– Ortoleva, Peppino. 2019. Miti a Bassa Intensità: Racconti, Media, Vita Quotidiana. Piccola Biblioteca Einaudi, nuova serie, 712. Torino: Einaudi.
– Solari, Luigi. 2011. Guglielmo Marconi. Bologna: Odoya.
Portraying the Fundus: Production and use of ophthalmoscopic images in the late nineteenth and early twentieth century
By Corinne Doria, The Chinese University of Hong Kong, Shenzhen, China
This research was supported by a SIS Grant. A longer piece of this subject will feature in a future SIS Bulletin.
During the second half of the nineteenth century, physicians trained in the young medical specialty of ophthalmology were gripped by a particular ambition: to succeed in producing the most accurate images of the fundus oculi. The invention of the ophthalmoscope in 1851, an instrument that made it possible to observe the interior of a living eye for the first time in history, led to an extraordinary increase in the knowledge of ocular anatomy and physiology. Among the ophthalmologists, awareness quickly grew of the usefulness – both for therapeutic and pedagogical purposes – of images detailing the fundus of the eye in normal and pathological states. The interest in ophthalmoscopic images is proved by the flourishing of the ‘atlases of ophthalmoscopy’, voluminous publications entirely devoted to the study and analysis of pictures of different portions of the interior of the human eye. Obtaining photographic images of the fundus were considered particularly advantageous compared to freehand drawings, which had been the standard technique for this kind of anatomical imagery. By the 1880s, the search for technical means to achieve this goal had become the subject of discussions at international ophthalmology symposia and led to an abundance of scientific literature. As the first endoscopic images ever produced, ophthalmoscopic images differed from previous anatomical depictions of the human eye in several respects, including their production technique, authors, purpose, and utilization (Figure 1). They were instrumental in leading ophthalmology to become a legitimate medical specialty.
Scientific instrument collection in a girls’ secondary school in Valencia, Spain: the Instituto San Vicente Ferrer (1933-1990s).
Mar Rivera Colomer
This research was supported by a SIS Grant. A longer piece of this subject will feature in a future SIS Bulletin.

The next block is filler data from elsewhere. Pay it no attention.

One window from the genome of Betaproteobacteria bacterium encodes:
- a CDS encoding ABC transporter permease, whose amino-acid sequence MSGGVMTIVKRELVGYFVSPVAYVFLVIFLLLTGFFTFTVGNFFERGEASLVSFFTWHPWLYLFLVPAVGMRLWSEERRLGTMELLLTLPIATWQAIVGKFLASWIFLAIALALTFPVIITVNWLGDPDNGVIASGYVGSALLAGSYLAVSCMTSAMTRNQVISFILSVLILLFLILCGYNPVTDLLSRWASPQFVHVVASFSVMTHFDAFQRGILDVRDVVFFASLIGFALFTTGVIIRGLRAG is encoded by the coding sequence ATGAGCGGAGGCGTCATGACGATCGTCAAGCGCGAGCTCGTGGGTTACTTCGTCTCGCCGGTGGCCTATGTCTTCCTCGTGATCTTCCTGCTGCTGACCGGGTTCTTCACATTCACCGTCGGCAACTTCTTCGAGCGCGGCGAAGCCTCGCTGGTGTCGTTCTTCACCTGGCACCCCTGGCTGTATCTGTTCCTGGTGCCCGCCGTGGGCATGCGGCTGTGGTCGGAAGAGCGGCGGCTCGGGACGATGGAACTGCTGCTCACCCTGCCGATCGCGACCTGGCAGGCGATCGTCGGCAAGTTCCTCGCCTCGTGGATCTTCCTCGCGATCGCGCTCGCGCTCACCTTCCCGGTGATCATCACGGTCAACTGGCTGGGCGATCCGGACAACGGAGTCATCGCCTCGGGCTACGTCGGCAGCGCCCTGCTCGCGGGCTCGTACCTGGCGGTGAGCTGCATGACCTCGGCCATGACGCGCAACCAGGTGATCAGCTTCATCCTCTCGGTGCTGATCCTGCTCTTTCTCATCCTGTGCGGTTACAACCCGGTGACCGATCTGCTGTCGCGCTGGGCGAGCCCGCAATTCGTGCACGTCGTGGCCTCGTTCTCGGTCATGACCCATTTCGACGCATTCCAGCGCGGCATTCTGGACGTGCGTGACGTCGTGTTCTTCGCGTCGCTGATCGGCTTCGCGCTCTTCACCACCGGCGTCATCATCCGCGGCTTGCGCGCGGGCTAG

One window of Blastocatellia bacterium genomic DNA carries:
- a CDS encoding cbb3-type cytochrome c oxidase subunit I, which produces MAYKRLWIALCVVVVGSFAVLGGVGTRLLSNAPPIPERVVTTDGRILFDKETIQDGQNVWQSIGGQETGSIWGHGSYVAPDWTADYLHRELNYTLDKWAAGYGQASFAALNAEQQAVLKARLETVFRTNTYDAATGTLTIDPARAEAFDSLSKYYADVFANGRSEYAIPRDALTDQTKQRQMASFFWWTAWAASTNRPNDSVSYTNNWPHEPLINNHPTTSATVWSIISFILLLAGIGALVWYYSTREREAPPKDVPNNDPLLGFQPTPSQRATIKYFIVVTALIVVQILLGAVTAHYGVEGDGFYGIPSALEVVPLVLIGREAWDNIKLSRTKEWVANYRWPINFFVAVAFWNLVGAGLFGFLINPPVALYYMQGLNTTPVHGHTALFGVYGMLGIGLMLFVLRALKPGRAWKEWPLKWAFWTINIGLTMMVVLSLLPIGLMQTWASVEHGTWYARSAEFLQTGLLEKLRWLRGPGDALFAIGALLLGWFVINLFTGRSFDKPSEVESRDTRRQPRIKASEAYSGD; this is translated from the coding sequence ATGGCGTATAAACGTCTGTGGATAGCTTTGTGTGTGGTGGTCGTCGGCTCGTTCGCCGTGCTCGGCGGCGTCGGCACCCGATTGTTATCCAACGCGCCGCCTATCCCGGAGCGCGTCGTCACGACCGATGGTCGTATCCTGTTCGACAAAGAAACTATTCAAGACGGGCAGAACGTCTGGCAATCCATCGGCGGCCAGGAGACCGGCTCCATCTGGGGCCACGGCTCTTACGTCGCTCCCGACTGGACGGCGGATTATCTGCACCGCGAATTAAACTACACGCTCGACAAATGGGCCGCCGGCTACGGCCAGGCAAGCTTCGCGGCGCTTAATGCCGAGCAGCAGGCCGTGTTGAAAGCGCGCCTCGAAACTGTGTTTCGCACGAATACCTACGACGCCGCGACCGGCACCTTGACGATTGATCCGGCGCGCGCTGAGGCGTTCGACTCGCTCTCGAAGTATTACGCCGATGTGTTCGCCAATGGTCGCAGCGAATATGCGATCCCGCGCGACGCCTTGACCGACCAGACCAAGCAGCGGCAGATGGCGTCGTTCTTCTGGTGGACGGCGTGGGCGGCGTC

In the mid-nineteenth century, the Spanish government established a network of secondary schools called institutos, aligning with the European trend inspired by the French educational system. Physics cabinets and chemistry laboratories were integrated into most secondary schools during this period. In the Valencian context, the Comissió d’Instruments Científics (COMIC) initiated two decades ago a project to catalogue, preserve, and study local scientific collections. To date it has catalogued the collections of the three oldest provincial institutos, and others from the universities. Instituto San Vicente Ferrer is the first public girls’ secondary school in the Valencian region to be catalogued, and one of the first female schools in Spain to have its scientific heritage studied.
The right to formal education for girls in Spain was established in 1857, making primary education compulsory but with differentiated curricula. The progress of schooling for girls and women has been gradual and influenced by Spain’s political situation. The Instituto de Segunda Enseñanza Blasco Ibáñez (the original name of the school) was founded in Valencia in 1933 during the Second Republic, advocating for a unified, public, and free school system. After some relocations and the Spanish Civil War, the Instituto Nacional de Enseñanza Media San Vicente Ferrer was established in 1939, operating as an exclusively female secondary school. I also had found some archive materials related to Roberto Feo, who served as professor of physics and chemistry at the institute for many decades and had many local connections during the Francoist dictatorship.
Nowadays, San Vicente Ferrer’s scientific collection is kept in cupboards and cabinets within the physics and chemistry departments and laboratories. In all, 587 instruments have been catalogued, dating from the late-nineteenth century to pedagogical tools from the late 1990s. Chemistry instruments constitute one-third of the artifacts, while in physics almost 30% of the instruments are related to electricity and electromagnetism. I have found two instruments designed for medical practices (Fig. 1), particularly for women, that raise questions about their role in a female school.
Spanish instrument makers, particularly from the mid-twentieth century, are the most represented, reflecting the autarky (economic self-sufficiency) promoted by Franco’s dictatorship. Empresa Nacional de Óptica (ENOSA) features prominently with 121 instruments, contributing to educational reforms during the 1960s and 1970s. The significant number of instruments in their original packing, complete with manual and kit guides, shows the evolution of physics kits from wooden shelves to plastic boxes (Fig. 2).